The Good: Excellent vocals, Decent lyrics, Nice musical variety, Thematic unity is good
The Bad: Some awkward lyrics (rhyming word with itself)
The Basics: On her 2005 outing Redbird, not available in the U.S., Heather Nova sings songs largely unified by the sense of healing they promote.
Heather Nova's career in the U.S. has pretty much hit a brick wall, not because of her talent, but rather because of her ability to distribute discs. Here, it stinks. Her album South followed up her album Siren, which was both a perfect album and had a number of tracks that were successful, though not so much on the charts. South did not fare well in the States and her follow-up, Storm was not even released in the U.S. In 2005, she released Redbird and fans of Heather Nova have been waiting for it to jump the pond. It's not.
Redbird is a twelve-track album that clocks in over fifty-one minutes, so it almost effectively uses the capacity for a c.d. (I get bummed out whenever I buy an album and it doesn't use all 74 minutes). And it is certainly a worth successor to Storm. If Storm was Heather Nova's breakup album, Redbird is Heather Nova's healing album.
One suspects Heather Nova knew that Redbird would not be released in the United States: on the domestic release of South, she included a bonus track called "Welcome." On this release, she includes "Welcome" to open the album, which finally gets that track to her loyal overseas fan base. And, to be fair, "Welcome" is an excellent way to open an album.
Though Redbird is not quite a perfect album. Ironically, part of what keeps it from reaching that near-impossible plateau that Nova has reached twice before (Siren and South both qualify) is the title track. Redbird is quite possibly one of the worst Heather Nova songs she's recorded, not because of the music, but because of the lyrics. Redbird (the track) uses predictable rhymes ("I saw the redbird fly / Bright flame against the sky / burning against the sun / am I the only one?") and descends into the repetition of "The blood red rubies" over and over and over and over again. Nova has very effectively done very short tracks before (one of my favorites from Glowstars remains "All The Way"), but here she tries to stretch out twelve lines of poetry into a four plus minute song. It just does not work. Strangely, though, three of the lines are truly wonderful: "I split the pomegranate / Restless until you've had it / Sweet against the tongue, am I the only one?"
It is unfortunate, then, that when it came time to name this album, Heather Nova chose Redbird. Redbird, the track, is not emblematic of the themes or quality of Redbird the album. In the past, Heather Nova has had no problem naming albums independent of any track title (Blow, Oyster, and Siren, for example). If she felt the need to name based on a track title the album would have been served much better with either "Done Drifting" or "Singing You Through." Both are beautifully poetic, wonderful, memorable tracks that capture the theme of reconstruction that the album seems to be tied together with.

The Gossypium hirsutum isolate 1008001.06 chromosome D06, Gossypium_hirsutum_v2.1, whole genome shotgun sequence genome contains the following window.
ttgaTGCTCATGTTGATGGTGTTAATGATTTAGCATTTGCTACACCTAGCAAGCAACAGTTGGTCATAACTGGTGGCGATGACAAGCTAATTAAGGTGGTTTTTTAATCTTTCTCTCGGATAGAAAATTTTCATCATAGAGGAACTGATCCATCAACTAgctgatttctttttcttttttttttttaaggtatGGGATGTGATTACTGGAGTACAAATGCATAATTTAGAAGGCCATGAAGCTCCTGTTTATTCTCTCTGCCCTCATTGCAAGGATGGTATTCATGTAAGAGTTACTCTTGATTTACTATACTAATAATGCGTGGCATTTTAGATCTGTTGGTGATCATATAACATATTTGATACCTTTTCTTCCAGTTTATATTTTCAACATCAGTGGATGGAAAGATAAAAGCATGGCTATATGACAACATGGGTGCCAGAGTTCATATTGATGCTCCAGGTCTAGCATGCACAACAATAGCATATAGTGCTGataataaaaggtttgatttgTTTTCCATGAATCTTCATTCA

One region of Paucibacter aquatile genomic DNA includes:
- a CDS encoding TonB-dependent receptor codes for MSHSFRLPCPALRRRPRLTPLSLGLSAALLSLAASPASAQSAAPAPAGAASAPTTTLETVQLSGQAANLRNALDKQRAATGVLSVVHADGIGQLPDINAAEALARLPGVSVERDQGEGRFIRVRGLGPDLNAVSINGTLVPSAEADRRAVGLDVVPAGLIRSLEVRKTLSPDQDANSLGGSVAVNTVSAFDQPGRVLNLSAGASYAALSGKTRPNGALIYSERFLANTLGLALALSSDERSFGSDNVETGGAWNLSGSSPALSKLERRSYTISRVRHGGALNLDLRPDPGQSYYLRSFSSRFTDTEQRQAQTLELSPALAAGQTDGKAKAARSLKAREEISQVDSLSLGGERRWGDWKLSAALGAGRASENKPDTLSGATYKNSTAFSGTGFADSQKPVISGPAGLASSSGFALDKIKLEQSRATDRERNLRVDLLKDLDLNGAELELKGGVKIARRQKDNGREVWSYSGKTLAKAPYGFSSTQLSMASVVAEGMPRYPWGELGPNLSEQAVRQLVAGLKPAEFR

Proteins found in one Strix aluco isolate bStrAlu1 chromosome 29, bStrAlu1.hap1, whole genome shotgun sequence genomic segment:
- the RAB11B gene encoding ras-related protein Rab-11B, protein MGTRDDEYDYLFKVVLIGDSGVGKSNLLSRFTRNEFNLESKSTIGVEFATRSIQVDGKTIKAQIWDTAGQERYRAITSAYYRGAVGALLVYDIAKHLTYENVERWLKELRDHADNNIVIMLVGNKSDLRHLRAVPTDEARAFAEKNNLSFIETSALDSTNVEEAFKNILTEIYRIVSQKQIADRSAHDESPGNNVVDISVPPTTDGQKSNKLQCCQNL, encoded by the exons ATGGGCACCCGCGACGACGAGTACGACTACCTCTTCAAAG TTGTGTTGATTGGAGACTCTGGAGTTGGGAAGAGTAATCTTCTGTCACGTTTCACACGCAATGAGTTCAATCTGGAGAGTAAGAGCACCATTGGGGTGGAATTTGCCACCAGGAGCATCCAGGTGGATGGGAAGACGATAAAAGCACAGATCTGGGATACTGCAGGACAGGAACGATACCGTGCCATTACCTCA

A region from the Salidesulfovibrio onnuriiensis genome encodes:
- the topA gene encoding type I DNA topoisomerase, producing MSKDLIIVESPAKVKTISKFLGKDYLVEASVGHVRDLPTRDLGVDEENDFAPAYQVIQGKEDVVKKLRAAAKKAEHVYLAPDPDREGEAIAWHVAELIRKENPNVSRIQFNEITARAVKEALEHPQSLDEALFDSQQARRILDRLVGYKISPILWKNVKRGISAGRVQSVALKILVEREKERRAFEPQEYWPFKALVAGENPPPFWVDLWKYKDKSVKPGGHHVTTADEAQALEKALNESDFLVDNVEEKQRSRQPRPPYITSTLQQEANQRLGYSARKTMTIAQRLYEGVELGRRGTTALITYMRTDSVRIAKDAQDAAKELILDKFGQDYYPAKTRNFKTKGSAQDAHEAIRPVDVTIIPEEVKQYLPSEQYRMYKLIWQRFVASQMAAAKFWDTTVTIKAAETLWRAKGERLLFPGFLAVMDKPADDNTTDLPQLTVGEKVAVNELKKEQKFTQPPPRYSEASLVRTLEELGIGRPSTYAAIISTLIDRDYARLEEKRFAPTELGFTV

The music on Redbird is surprisingly more folk in sound than Nova's previous albums. The sweet, sad, storytelling nature of "I Miss My Sky (Amelia Earhart's Last Days)" while qualitatively Nova is much more in the stylistic vein of Dar Williams than a pop-rock singer. Similarly, "Singing You Through" could be a lost Joan Baez classic.
That's not to say Heather Nova does not still rock. "Motherland" and "Mesmerized" both have stronger guitars and more of a pop-rock sound than anything on Storm. And Nova's lone cover, "Wicked Game" is definitely a rock version of that song.
What keeps the album at such a high level of quality is the unifying factor of Heather Nova's gorgeous voice and excellent writing. Heather Nova is the bird that is singing us through, as she voices on "Singing You Through." She has a versatile range that tends to roam freely and wonderfully between the alto and soprano range. She manages to be articulate when the tempo is faster and sensual when the tempo is slower. She effortlessly emotes her poetry and listening to even her lesser songs (on this album “Redbird” and the surprisingly sappy "A Way To Live") are better written and better sung than 95% of the music one hears on the radio or on other artists' albums.
Who will enjoy Redbird? Anyone who likes a strong female voice, perspective and musical diversity that extends the pop-rock range toward the storytelling folk genre. Anyone who has been hurt and is in the stages of putting it back together, this is great for. Actually, it might be ideal for the early relationship of people who have been hurt and are getting through it together. It's a healing album. It's an album about letting others back in.
And that's pretty wonderful.
The best track is "Done Drifting" and the weakest is “Redbird.”
For other Heather Nova album reviews, please be sure to check out:
Live From The Milky Way
The Jasmine Flower
300 Days At Sea
Check out how this album stacks up against every other musical work I have reviewed by visiting my Music Review Index Page!
© 2012, 2006 W.L. Swarts. May not be reprinted without permission.
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